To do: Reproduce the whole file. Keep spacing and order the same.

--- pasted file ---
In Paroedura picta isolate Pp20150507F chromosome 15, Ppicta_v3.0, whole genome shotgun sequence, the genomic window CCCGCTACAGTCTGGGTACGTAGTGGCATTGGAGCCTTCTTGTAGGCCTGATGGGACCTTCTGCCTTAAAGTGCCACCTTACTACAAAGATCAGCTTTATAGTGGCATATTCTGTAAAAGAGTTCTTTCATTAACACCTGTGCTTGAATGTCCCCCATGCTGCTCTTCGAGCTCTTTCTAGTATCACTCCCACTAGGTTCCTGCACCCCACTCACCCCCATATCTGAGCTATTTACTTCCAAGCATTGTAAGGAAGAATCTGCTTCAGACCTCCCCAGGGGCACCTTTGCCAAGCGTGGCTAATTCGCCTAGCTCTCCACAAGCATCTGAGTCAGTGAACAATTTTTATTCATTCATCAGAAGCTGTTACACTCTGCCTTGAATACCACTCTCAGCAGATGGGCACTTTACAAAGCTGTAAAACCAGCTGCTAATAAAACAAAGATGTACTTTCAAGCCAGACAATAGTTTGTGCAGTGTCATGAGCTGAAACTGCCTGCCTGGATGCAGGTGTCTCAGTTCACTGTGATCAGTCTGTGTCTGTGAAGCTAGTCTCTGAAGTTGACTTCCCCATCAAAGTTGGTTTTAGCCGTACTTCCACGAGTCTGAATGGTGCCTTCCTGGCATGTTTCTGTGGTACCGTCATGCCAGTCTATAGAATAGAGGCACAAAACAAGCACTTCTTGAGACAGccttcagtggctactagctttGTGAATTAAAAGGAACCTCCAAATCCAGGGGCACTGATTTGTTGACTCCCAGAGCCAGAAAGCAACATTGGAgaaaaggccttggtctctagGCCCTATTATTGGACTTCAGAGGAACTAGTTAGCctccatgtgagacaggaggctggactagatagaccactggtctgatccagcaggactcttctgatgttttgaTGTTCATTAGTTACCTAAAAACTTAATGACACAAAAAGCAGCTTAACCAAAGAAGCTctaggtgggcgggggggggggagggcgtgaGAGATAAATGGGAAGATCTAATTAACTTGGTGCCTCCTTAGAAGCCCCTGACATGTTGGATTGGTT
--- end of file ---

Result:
In Paroedura picta isolate Pp20150507F chromosome 15, Ppicta_v3.0, whole genome shotgun sequence, the genomic window CCCGCTACAGTCTGGGTACGTAGTGGCATTGGAGCCTTCTTGTAGGCCTGATGGGACCTTCTGCCTTAAAGTGCCACCTTACTACAAAGATCAGCTTTATAGTGGCATATTCTGTAAAAGAGTTCTTTCATTAACACCTGTGCTTGAATGTCCCCCATGCTGCTCTTCGAGCTCTTTCTAGTATCACTCCCACTAGGTTCCTGCACCCCACTCACCCCCATATCTGAGCTATTTACTTCCAAGCATTGTAAGGAAGAATCTGCTTCAGACCTCCCCAGGGGCACCTTTGCCAAGCGTGGCTAATTCGCCTAGCTCTCCACAAGCATCTGAGTCAGTGAACAATTTTTATTCATTCATCAGAAGCTGTTACACTCTGCCTTGAATACCACTCTCAGCAGATGGGCACTTTACAAAGCTGTAAAACCAGCTGCTAATAAAACAAAGATGTACTTTCAAGCCAGACAATAGTTTGTGCAGTGTCATGAGCTGAAACTGCCTGCCTGGATGCAGGTGTCTCAGTTCACTGTGATCAGTCTGTGTCTGTGAAGCTAGTCTCTGAAGTTGACTTCCCCATCAAAGTTGGTTTTAGCCGTACTTCCACGAGTCTGAATGGTGCCTTCCTGGCATGTTTCTGTGGTACCGTCATGCCAGTCTATAGAATAGAGGCACAAAACAAGCACTTCTTGAGACAGccttcagtggctactagctttGTGAATTAAAAGGAACCTCCAAATCCAGGGGCACTGATTTGTTGACTCCCAGAGCCAGAAAGCAACATTGGAgaaaaggccttggtctctagGCCCTATTATTGGACTTCAGAGGAACTAGTTAGCctccatgtgagacaggaggctggactagatagaccactggtctgatccagcaggactcttctgatgttttgaTGTTCATTAGTTACCTAAAAACTTAATGACACAAAAAGCAGCTTAACCAAAGAAGCTctaggtgggcgggggggggggagggcgtgaGAGATAAATGGGAAGATCTAATTAACTTGGTGCCTCCTTAGAAGCCCCTGACATGTTGGATTGGTT